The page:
$$\begin{array}{} \color{blue}{01} & \color{blue}{01} & \color{blue}{03} & \color{blue}{04} & \color{red}{01} & 06 & 07 & 08 &09 & \color{green}{1}&|\quad \color{blue}{2}\cdot\color{red}{5}\cdot\color{green}{10}\\ \color{blue}{11} & \color{blue}{06} & \color{blue}{13} & \color{blue}{14} & \color{red}{03} & 16 & 17 & 18 &19 &\color{green}{2} &|\quad \color{blue}{2}\cdot\color{red}{5}\cdot\color{green}{10} \\ \color{blue}{21} & \color{blue}{11} & \color{blue}{23} & \color{blue}{24} & \color{red}{05} & 26 & 27 & 28 &29 &\color{green}{3} &|\quad \color{blue}{2}\cdot\color{red}{5}\cdot\color{green}{10} \\ & & \cdots & & & & & \cdots\\ \color{blue}{71} & \color{blue}{36} & \color{blue}{73} & \color{blue}{74} & \color{red}{15} & 76 & 77 & 78 &79 &\color{green}{8} &|\quad \color{blue}{2}\cdot\color{red}{5}\cdot\color{green}{10} \\ \color{blue}{81} & \color{blue}{41} & \color{blue}{83} & \color{blue}{84} & \color{red}{17} & 86 & 87 & 88 &89 &\color{green}{9} &|\quad \color{blue}{2}\cdot\color{red}{5}\cdot\color{green}{10} \\ \color{blue}{91} & \color{blue}{46} & \color{blue}{93} & \color{blue}{94} & \color{red}{19} & 96 \end{array}$$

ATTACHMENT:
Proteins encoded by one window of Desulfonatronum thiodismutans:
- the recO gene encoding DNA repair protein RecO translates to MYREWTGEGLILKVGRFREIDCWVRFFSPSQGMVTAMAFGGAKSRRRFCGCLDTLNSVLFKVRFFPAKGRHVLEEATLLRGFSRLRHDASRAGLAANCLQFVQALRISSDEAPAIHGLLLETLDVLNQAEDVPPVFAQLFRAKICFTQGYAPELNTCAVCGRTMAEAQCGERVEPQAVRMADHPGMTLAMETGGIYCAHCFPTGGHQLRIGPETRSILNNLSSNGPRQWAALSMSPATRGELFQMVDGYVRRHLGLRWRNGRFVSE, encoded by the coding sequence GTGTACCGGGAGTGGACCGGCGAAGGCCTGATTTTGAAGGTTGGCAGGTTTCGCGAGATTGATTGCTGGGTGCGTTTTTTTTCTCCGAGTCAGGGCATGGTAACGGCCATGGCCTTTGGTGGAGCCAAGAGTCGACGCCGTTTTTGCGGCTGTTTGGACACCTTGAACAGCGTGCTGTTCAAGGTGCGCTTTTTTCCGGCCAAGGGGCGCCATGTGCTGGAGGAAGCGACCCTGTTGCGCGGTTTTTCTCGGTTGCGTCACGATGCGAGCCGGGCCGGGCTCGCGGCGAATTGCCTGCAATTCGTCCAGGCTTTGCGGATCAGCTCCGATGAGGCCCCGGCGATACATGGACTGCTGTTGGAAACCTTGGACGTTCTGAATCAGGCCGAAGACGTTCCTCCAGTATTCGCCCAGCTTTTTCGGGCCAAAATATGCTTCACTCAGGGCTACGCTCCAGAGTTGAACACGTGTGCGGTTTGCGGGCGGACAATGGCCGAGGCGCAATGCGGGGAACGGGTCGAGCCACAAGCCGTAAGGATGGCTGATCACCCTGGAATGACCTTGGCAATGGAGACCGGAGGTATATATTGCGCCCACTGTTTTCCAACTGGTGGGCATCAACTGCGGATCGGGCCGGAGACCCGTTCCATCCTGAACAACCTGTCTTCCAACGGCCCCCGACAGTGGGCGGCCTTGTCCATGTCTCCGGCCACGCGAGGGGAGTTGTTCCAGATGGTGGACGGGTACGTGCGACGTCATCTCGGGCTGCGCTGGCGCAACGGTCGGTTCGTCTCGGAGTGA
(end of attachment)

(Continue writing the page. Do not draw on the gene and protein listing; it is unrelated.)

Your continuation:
Each blue subrow has product $\rm\equiv 1\cdot 1\cdot 3\cdot 4\equiv 2\pmod 5,\:$ thus the $10\:$ blue rows have product $\rm\:2^{10} \equiv (2^5)^2 \equiv 2^2\equiv 4\pmod 5.$ Each black subrow has product $\rm\equiv 1\cdot 2\cdot 3\cdot 4\equiv -1\pmod 5,\:$ therefore the $9$ black rows have product $\rm\equiv (-1)^9 \equiv -1\pmod 5.\:$ Multiply these with the products mod $5$ of the red column $1\cdot 3\cdot 5\cdots 19\:$ and the green column $9\:\!!$, after pulling out $10$'s.

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I think that TMM answered correctly .

Maple program that calculates $p+q$ :

for n from 0 to 50 do 
if not(96! mod 10^n = 0) then
p:=(96! mod 10^n)/(10^(n-1));
break;
end if;
end do;
q:=(sum(2*10^(2*i),i=0..299)+sum(10^(2*i+1),i=0..299)) mod 99:
print(p+q);

Output is $42$ .

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My method for computing $q$ is as follows:

First note that if we define $a_1 = 12$ and a recurrence $a_{n+1} = 100a_n + 12$, then what we are looking for is the residue class of $a_{300}$ modulo $99$. Note that $100 \equiv 1 \pmod{99}$, and it follows that $a_{n+1} = 100 a_n + 12 \equiv 1 \cdot b + 12 \pmod{99} \equiv b + 12 \pmod{99}$. This quickly leads us to seeing that $a_n \equiv 12n \pmod{99}$. And therefore $$a_{300} \equiv 12 \cdot 300 \pmod{99} \equiv 3600 \pmod{99} \equiv 36 \pmod{99}.$$ Therefore $q = 36$.

I couldn't think of a novel non-brute-force method of computing $p$.